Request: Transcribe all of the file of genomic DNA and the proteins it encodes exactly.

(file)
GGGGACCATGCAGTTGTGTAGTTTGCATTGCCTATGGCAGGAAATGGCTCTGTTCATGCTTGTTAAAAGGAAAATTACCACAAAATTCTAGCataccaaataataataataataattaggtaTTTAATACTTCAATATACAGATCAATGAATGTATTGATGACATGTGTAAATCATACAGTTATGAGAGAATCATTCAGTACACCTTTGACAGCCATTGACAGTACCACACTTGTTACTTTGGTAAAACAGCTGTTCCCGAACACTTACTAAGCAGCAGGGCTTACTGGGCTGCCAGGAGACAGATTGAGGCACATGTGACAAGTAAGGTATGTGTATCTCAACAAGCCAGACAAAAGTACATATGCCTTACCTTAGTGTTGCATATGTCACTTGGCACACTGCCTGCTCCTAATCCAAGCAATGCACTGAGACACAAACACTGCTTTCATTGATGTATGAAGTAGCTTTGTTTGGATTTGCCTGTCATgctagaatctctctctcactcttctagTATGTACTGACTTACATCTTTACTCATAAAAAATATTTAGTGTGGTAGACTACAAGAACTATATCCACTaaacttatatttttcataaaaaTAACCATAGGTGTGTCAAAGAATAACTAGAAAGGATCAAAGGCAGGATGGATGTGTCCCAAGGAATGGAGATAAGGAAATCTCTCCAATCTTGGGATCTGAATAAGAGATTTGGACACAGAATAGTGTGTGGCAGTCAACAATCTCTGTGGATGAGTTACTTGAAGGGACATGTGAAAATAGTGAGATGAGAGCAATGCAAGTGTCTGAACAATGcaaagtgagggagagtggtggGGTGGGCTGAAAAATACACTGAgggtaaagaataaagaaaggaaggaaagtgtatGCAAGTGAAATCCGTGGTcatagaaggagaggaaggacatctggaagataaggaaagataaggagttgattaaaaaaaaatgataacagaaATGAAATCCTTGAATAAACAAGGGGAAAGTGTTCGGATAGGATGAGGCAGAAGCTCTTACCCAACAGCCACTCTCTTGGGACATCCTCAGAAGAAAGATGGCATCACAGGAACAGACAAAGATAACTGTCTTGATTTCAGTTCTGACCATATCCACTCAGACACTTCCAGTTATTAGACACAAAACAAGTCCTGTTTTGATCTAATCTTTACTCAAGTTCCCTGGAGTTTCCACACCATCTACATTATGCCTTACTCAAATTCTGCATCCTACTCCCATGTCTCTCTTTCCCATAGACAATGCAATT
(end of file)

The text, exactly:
GGGGACCATGCAGTTGTGTAGTTTGCATTGCCTATGGCAGGAAATGGCTCTGTTCATGCTTGTTAAAAGGAAAATTACCACAAAATTCTAGCataccaaataataataataataattaggtaTTTAATACTTCAATATACAGATCAATGAATGTATTGATGACATGTGTAAATCATACAGTTATGAGAGAATCATTCAGTACACCTTTGACAGCCATTGACAGTACCACACTTGTTACTTTGGTAAAACAGCTGTTCCCGAACACTTACTAAGCAGCAGGGCTTACTGGGCTGCCAGGAGACAGATTGAGGCACATGTGACAAGTAAGGTATGTGTATCTCAACAAGCCAGACAAAAGTACATATGCCTTACCTTAGTGTTGCATATGTCACTTGGCACACTGCCTGCTCCTAATCCAAGCAATGCACTGAGACACAAACACTGCTTTCATTGATGTATGAAGTAGCTTTGTTTGGATTTGCCTGTCATgctagaatctctctctcactcttctagTATGTACTGACTTACATCTTTACTCATAAAAAATATTTAGTGTGGTAGACTACAAGAACTATATCCACTaaacttatatttttcataaaaaTAACCATAGGTGTGTCAAAGAATAACTAGAAAGGATCAAAGGCAGGATGGATGTGTCCCAAGGAATGGAGATAAGGAAATCTCTCCAATCTTGGGATCTGAATAAGAGATTTGGACACAGAATAGTGTGTGGCAGTCAACAATCTCTGTGGATGAGTTACTTGAAGGGACATGTGAAAATAGTGAGATGAGAGCAATGCAAGTGTCTGAACAATGcaaagtgagggagagtggtggGGTGGGCTGAAAAATACACTGAgggtaaagaataaagaaaggaaggaaagtgtatGCAAGTGAAATCCGTGGTcatagaaggagaggaaggacatctggaagataaggaaagataaggagttgattaaaaaaaaatgataacagaaATGAAATCCTTGAATAAACAAGGGGAAAGTGTTCGGATAGGATGAGGCAGAAGCTCTTACCCAACAGCCACTCTCTTGGGACATCCTCAGAAGAAAGATGGCATCACAGGAACAGACAAAGATAACTGTCTTGATTTCAGTTCTGACCATATCCACTCAGACACTTCCAGTTATTAGACACAAAACAAGTCCTGTTTTGATCTAATCTTTACTCAAGTTCCCTGGAGTTTCCACACCATCTACATTATGCCTTACTCAAATTCTGCATCCTACTCCCATGTCTCTCTTTCCCATAGACAATGCAATT